These thirteen would provide a pretty good thirteen week “crash course” on business books.  And, there are many, many more to choose from.

Each synopsis is $4.99.  Or, you can purchase a subscription, and get all synopses available

Give it a try.  If nothing else, it might help you be better prepared for when things return to some other kind of normal,


* Note the full title of Digital Transformation by Siebel — Digital Transformation: Survive and Thrive in an Era of Mass Extinction. Pretty graphic descriptive; maybe especially pertinent to this moment.

(Note: in the first many years, Randy was joined by his colleague Karl Krayer; each of them presenting one book a month.  Due to health difficulties, Karl had to drop out of the collaboration a few years ago.  So, some of the synopses from earlier years available on the web site were presented by Karl).

Here is the May, 2020 list of best-selling business books from the New York Times – Atomic Habits by James Clear is again/still at #1

Once a month, on this blog, I post about the list of Best-Selling Business Books from the New York Times.  They update this list monthly.  And they include the top ten best-selling business books of the month.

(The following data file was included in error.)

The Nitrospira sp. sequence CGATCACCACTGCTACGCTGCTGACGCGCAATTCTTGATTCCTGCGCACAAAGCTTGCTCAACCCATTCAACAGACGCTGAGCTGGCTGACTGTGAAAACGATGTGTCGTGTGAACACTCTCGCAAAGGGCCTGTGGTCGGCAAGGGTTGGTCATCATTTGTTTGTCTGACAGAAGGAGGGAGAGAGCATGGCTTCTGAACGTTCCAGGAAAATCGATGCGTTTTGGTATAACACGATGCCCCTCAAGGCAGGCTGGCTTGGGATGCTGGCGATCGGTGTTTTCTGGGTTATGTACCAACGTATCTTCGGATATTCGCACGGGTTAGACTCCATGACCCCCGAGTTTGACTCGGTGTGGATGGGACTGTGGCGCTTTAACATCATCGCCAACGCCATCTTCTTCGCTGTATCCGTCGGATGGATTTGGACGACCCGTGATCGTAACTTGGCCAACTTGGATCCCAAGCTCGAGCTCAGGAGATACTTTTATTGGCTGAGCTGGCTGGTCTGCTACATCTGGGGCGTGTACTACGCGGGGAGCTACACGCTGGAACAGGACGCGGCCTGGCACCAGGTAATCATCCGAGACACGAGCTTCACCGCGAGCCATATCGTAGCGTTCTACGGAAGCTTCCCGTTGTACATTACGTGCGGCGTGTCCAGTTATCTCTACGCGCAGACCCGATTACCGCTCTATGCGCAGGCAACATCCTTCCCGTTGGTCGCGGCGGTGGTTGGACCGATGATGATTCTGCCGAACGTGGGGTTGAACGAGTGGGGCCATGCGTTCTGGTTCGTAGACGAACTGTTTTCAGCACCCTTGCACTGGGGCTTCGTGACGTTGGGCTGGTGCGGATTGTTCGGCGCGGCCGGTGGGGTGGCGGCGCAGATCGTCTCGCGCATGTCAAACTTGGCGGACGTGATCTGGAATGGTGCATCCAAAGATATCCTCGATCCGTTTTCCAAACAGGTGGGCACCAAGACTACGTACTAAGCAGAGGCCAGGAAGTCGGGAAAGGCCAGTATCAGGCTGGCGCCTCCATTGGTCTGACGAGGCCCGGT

Atomic HabitsThis list always includes some “older” books.  For example, this month, the #1 book, Atomic Habits, was published in 2018, the #4 book, Thinking, Fast and Slow, was published in 2011, and the #6 book, Outliers, was published in 2008.

This month’s list includes four books written by women authors.  This is a higher percentage than in most months.

And of the ten books, we have presented synopses of eight of the ten at our monthly First Firday Book Synopsis events in Dallas.  I presented five of the synopses; Atomic Habits; Dare to Lead; Outliers; Extreme Ownership; and Range; my former colleague, Karl Krayer, presented his synopses of Thinking, Fast and Slow and Grit; and a guest presenter, Ed Savage. presented Leadership.

Let me pause to make a personal observation.  This is the third month in a row for Atomic Habits to be at the top spot; and it was at #2 for both January and February.  This is quite a run.  But I think it makes sense.  We are feeling a little uncertain; like we’ve lost our center.  Maybe the need of this moment is to tackle our own manageable and controllable productivity.  Building good habits, removing bad habits, is at the heart of such concerns.  This may be survival-level focus in these difficult coronavirus days we face.